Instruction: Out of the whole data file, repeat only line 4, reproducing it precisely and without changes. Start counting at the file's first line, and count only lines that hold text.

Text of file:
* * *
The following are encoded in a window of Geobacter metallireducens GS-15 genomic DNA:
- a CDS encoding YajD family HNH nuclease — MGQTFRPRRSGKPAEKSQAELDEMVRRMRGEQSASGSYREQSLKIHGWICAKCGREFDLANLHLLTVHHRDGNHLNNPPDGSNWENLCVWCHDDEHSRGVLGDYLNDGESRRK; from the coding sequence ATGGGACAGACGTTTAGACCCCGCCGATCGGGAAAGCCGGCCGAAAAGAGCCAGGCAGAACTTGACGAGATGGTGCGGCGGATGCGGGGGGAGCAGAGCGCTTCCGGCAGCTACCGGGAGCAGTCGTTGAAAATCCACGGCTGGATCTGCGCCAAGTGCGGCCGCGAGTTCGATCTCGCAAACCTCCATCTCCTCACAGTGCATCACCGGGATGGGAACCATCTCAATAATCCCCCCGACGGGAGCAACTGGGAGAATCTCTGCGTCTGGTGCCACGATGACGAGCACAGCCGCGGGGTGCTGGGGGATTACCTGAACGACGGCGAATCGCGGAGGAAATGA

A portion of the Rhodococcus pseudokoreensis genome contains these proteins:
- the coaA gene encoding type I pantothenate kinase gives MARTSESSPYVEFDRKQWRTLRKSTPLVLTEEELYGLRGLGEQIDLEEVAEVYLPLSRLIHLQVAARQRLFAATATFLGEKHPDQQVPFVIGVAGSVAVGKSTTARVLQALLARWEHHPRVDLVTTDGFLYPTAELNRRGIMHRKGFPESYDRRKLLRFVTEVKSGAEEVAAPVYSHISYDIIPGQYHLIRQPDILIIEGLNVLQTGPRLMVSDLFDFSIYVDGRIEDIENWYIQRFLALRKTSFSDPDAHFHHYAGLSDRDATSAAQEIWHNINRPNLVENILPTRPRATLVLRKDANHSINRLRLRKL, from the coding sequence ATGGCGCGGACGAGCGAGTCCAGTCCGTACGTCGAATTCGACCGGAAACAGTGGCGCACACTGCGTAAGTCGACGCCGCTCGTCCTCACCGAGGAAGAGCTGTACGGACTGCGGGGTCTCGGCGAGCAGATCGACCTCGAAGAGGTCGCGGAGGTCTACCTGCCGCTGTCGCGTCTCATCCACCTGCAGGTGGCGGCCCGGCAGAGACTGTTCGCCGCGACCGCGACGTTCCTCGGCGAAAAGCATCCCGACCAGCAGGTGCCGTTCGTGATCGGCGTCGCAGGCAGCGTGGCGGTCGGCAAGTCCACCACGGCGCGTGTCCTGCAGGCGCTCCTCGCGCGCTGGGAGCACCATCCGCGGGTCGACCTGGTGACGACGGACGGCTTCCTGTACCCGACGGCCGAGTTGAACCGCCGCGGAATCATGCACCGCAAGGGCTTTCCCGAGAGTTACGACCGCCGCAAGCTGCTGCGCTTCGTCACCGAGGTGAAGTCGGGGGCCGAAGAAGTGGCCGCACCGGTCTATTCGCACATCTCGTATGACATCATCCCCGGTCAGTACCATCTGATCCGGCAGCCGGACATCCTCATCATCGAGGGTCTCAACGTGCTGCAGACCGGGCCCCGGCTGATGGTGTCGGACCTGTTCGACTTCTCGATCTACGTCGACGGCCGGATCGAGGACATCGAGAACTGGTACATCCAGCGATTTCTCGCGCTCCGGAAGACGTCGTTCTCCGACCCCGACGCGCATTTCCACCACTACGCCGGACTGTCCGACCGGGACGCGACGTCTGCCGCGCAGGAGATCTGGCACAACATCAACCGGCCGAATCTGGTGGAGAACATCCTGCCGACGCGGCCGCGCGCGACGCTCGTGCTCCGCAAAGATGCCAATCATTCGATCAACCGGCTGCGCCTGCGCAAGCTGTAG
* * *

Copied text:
- the coaA gene encoding type I pantothenate kinase gives MARTSESSPYVEFDRKQWRTLRKSTPLVLTEEELYGLRGLGEQIDLEEVAEVYLPLSRLIHLQVAARQRLFAATATFLGEKHPDQQVPFVIGVAGSVAVGKSTTARVLQALLARWEHHPRVDLVTTDGFLYPTAELNRRGIMHRKGFPESYDRRKLLRFVTEVKSGAEEVAAPVYSHISYDIIPGQYHLIRQPDILIIEGLNVLQTGPRLMVSDLFDFSIYVDGRIEDIENWYIQRFLALRKTSFSDPDAHFHHYAGLSDRDATSAAQEIWHNINRPNLVENILPTRPRATLVLRKDANHSINRLRLRKL, from the coding sequence ATGGCGCGGACGAGCGAGTCCAGTCCGTACGTCGAATTCGACCGGAAACAGTGGCGCACACTGCGTAAGTCGACGCCGCTCGTCCTCACCGAGGAAGAGCTGTACGGACTGCGGGGTCTCGGCGAGCAGATCGACCTCGAAGAGGTCGCGGAGGTCTACCTGCCGCTGTCGCGTCTCATCCACCTGCAGGTGGCGGCCCGGCAGAGACTGTTCGCCGCGACCGCGACGTTCCTCGGCGAAAAGCATCCCGACCAGCAGGTGCCGTTCGTGATCGGCGTCGCAGGCAGCGTGGCGGTCGGCAAGTCCACCACGGCGCGTGTCCTGCAGGCGCTCCTCGCGCGCTGGGAGCACCATCCGCGGGTCGACCTGGTGACGACGGACGGCTTCCTGTACCCGACGGCCGAGTTGAACCGCCGCGGAATCATGCACCGCAAGGGCTTTCCCGAGAGTTACGACCGCCGCAAGCTGCTGCGCTTCGTCACCGAGGTGAAGTCGGGGGCCGAAGAAGTGGCCGCACCGGTCTATTCGCACATCTCGTATGACATCATCCCCGGTCAGTACCATCTGATCCGGCAGCCGGACATCCTCATCATCGAGGGTCTCAACGTGCTGCAGACCGGGCCCCGGCTGATGGTGTCGGACCTGTTCGACTTCTCGATCTACGTCGACGGCCGGATCGAGGACATCGAGAACTGGTACATCCAGCGATTTCTCGCGCTCCGGAAGACGTCGTTCTCCGACCCCGACGCGCATTTCCACCACTACGCCGGACTGTCCGACCGGGACGCGACGTCTGCCGCGCAGGAGATCTGGCACAACATCAACCGGCCGAATCTGGTGGAGAACATCCTGCCGACGCGGCCGCGCGCGACGCTCGTGCTCCGCAAAGATGCCAATCATTCGATCAACCGGCTGCGCCTGCGCAAGCTGTAG